25. ^ a b Allday, Erin (June 2, 2006). "Nasty disease? Or is it delusion?". San Francisco Chronicle. Archived from the original on November 8, 2007.
  26. ^ Elkan, Daniel (September 12, 2007). "Morgellons disease: The itch that won't be scratched". No. 2621. New Scientist.
  27. ^ "It's a Joni Mitchell concert, sans Joni". The Los Angeles Times.
  28. ^ "The mystery of Morgellons". Australian Broadcasting Corporation (June 13, 2011). Retrieved January 7, 2012.
  29. ^ Knapp, Deborah (July 25, 2006). "CDC considers Texas for Morgellons study". My San Antonio News. Archived from the original on June 15, 2008.
  30. ^ Bowers, Paige (July 28, 2006). "Itching for Answers to a Mystery Condition". Time. Archived from the original on August 19, 2006.
  31. ^ Stobbe, Mike (August 8, 2006). "CDC Probes Bizarre Morgellons Condition". CBS News.
  32. ^ Stobbe, Mike (January 16, 2008). "U.S. to Study Bizarre Medical Condition".
  33. ^ Harper, Jennifer (January 18, 2008). "CDC enlists military to study skin ailment". The Washington Times.
  34. ^ Lustig, Andrew; MacKay, Sherri; Strauss, John (2009). "Morgellons Disease as Internet Meme". Psychosomatics. 50 (1): 90. doi:10.1176/appi.psy.50.1.90. PMID 19213978.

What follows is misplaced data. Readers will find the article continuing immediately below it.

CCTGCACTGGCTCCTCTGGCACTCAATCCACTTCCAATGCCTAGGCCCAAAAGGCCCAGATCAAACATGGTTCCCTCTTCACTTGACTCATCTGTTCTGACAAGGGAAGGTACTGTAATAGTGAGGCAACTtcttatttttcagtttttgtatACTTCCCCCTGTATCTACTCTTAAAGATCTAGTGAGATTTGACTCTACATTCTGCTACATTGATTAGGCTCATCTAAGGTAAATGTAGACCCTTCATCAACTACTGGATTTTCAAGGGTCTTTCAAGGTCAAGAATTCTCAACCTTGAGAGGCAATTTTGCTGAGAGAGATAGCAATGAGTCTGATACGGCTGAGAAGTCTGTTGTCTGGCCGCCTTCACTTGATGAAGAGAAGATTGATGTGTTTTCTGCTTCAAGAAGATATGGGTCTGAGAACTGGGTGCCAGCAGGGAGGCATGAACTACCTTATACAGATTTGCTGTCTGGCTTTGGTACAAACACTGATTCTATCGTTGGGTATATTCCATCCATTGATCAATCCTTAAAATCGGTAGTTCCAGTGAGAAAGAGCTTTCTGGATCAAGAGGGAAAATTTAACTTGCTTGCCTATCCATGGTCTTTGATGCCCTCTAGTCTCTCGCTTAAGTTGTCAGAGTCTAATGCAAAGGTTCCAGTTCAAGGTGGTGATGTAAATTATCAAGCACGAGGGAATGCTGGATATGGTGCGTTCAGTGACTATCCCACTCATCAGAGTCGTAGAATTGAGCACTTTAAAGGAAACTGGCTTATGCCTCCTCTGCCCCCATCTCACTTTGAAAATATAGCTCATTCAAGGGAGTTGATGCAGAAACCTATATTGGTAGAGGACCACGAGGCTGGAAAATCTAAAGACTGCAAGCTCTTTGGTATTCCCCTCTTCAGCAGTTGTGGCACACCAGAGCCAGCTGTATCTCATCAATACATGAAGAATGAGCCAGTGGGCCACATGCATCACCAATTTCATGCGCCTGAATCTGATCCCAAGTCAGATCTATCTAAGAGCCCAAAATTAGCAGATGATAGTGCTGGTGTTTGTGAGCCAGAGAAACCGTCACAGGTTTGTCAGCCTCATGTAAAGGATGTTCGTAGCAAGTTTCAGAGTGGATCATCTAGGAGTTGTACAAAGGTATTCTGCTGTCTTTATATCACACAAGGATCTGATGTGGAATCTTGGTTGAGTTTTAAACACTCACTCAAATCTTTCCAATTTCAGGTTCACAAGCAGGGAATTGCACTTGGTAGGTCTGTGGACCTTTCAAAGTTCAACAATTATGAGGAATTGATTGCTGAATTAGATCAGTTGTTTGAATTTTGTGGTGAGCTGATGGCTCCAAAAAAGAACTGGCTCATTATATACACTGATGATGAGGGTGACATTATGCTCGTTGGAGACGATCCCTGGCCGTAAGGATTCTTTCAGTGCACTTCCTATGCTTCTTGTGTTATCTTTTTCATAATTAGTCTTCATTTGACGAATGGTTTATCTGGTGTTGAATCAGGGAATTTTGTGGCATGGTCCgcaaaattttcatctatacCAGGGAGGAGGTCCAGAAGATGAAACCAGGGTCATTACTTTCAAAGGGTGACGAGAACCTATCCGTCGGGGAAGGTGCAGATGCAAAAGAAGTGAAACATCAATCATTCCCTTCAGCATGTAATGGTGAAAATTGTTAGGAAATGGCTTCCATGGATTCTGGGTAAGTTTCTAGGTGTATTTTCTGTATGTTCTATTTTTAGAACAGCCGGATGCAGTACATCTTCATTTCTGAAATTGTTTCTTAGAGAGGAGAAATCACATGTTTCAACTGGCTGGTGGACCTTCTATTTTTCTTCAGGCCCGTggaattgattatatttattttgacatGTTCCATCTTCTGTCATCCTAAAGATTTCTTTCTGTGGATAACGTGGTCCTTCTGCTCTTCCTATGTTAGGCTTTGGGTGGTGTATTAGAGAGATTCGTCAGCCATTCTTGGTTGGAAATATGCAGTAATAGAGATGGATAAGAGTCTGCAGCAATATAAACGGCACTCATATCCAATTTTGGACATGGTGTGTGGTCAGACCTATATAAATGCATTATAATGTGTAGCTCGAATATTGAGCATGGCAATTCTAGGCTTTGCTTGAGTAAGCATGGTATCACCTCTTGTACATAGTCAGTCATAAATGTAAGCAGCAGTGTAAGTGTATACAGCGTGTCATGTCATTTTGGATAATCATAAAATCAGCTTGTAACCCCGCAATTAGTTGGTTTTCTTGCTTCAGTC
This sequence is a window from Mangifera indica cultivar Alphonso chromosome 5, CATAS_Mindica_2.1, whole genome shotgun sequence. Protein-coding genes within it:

35. ^ a b Vila-Rodriguez, Fidel; MacEwan, Bill G. (2008). "Delusional Parasitosis Facilitated by Web-Based Dissemination". American Journal of Psychiatry. 165 (12): 1612. doi:10.1176/appi.ajp.2008.08081283. PMID 19047336.
  36. ^ a b Healy, Melissa (November 13, 2006). "Disease: Real or state of mind? Morgellons sufferers describe wild symptoms of a disorder that many doctors doubt exists". Los Angeles Times.
  37. ^ Waddell, Andrea G.; Burke, William A. (2006). "Morgellons disease?". Journal of the American Academy of Dermatology. 55 (5): 914–915. doi:10.1016/j.jaad.2006.04.046. PMID 17052510.
  38. ^ McSweegan, Edward (July 1, 2007). "Pathogens & People: Internet helps spread delusion that Morgellons a disease". Annapolis, Maryland: Capital Gazette. The Capital. Archived from the original on July 9, 2011.
  39. ^ Koblenzer, Caroline S. (2006). "The challenge of Morgellons disease". Journal of the American Academy of Dermatology. 55 (5): 920–922. doi:10.1016/j.jaad.2006.04.043. PMID 17052516.
  40. ^ Chertoff, Benjamin (June 2005). "Making their skin crawl: people with creepy symptoms find a diagnosis on the Internet. But are they jumping to conclusions?". Popular Mechanics. p. 60.
  41. ^ Foley K (January 18, 2015). "Diagnosis or Delusion?". The Atlantic. Retrieved May 20, 2015.

Further reading